The first company, we’ll call “F”, called me several times, sounding very jolly and how their machine was reading through the contents of my drive and “sometimes coming across a hard bit which takes time”. I then got a message to say the head stack had failed (completely contradicting the caller – how would they have been reading the drive?) and asking for £200 with no assurances of success (with another £200 request to follow). Only then did I Google them specifically, scrolled down and heard the full story. I immediately paid for my drive back, hoping it was not damaged further or sabotaged.

The second company, we’ll call “D”, seemed OK, but sent me a blunt one line response saying that data recovery is not possible. Whether this was laziness, they thought it wasn’t worth their while, too tricky for them, didn’t have the parts… I don’t know. I could only request the return of the drive and cling to any remaining hope for the data.

I then contacted CDR – I was reassured by a physical address that I could easily visit (although this isn’t essential) and I felt John sounded more calm (less hype), upfront and new his stuff. When I visited he made clear how much it would cost (it’s highly skilled, labour intensive and therefore expensive, but the price was very fair) but only in the event that the data was recoverable. After meeting John it soon became clear that he knew what he was doing, would be able to tell me honestly, once and for all, if the data could be recovered and quote a fixed all-in price that reflects the true cost to undertake the work.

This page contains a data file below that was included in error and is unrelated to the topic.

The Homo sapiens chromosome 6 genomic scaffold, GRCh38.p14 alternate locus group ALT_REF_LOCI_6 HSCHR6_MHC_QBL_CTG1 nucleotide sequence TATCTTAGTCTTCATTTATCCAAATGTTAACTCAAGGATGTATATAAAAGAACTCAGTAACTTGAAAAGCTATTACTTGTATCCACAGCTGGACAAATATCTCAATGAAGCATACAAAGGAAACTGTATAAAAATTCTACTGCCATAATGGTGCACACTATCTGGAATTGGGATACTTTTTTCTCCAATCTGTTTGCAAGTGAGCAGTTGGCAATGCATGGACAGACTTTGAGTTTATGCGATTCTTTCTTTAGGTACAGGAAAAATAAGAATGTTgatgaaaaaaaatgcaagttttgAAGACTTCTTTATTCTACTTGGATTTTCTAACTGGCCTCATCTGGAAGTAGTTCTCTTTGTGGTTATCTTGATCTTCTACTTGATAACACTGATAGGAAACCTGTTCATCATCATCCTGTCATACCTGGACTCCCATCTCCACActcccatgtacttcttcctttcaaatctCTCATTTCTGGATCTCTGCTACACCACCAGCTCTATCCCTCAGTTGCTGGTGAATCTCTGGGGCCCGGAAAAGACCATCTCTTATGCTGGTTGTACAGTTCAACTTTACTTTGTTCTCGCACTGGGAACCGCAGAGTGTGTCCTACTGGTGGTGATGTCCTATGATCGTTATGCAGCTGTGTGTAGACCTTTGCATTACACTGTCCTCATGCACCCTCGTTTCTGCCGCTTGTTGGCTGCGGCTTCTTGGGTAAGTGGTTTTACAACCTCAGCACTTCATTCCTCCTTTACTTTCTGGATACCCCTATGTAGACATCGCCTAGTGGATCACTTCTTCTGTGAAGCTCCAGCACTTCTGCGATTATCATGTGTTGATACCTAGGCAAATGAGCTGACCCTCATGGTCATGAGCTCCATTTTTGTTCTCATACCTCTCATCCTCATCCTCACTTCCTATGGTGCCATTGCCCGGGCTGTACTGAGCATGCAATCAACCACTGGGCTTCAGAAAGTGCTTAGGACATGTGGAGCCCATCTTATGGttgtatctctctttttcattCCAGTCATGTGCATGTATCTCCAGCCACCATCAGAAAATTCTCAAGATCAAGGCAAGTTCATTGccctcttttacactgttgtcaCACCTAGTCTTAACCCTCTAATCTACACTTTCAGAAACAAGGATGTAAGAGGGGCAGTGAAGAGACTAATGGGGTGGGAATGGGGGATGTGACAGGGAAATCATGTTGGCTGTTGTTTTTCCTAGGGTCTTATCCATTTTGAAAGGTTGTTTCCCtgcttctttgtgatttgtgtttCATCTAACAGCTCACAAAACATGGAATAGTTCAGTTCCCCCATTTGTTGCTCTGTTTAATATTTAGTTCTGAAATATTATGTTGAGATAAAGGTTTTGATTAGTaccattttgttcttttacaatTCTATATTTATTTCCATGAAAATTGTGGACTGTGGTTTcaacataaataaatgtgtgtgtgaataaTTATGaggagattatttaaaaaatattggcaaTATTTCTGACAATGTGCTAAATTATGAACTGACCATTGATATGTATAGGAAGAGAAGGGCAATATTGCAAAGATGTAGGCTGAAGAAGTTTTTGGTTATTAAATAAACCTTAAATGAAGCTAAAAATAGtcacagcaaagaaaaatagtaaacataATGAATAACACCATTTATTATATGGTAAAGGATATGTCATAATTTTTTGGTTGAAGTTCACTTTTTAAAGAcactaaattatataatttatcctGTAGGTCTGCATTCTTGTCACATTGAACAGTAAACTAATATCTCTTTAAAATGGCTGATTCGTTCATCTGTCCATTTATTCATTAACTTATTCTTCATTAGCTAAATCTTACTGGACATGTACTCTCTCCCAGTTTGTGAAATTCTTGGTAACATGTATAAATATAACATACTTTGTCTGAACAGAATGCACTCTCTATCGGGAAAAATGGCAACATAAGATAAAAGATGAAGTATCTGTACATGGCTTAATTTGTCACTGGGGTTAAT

Now I have all of my files, every last one! If only I had just gone to Cheadle Data Recovery to begin with. This would have happened far sooner, with far less stress and much less postage.”

– Dr. Bradley Cheal, The University of Liverpool, Department of Physics.

The result on this data recovery job was particularly satisfying for CDR, not only as a result of the review and the previous handling of the HDD, but because the disk in question was a 4-platter, 8-head Western Digital WD5000KS which are very challenging to work on.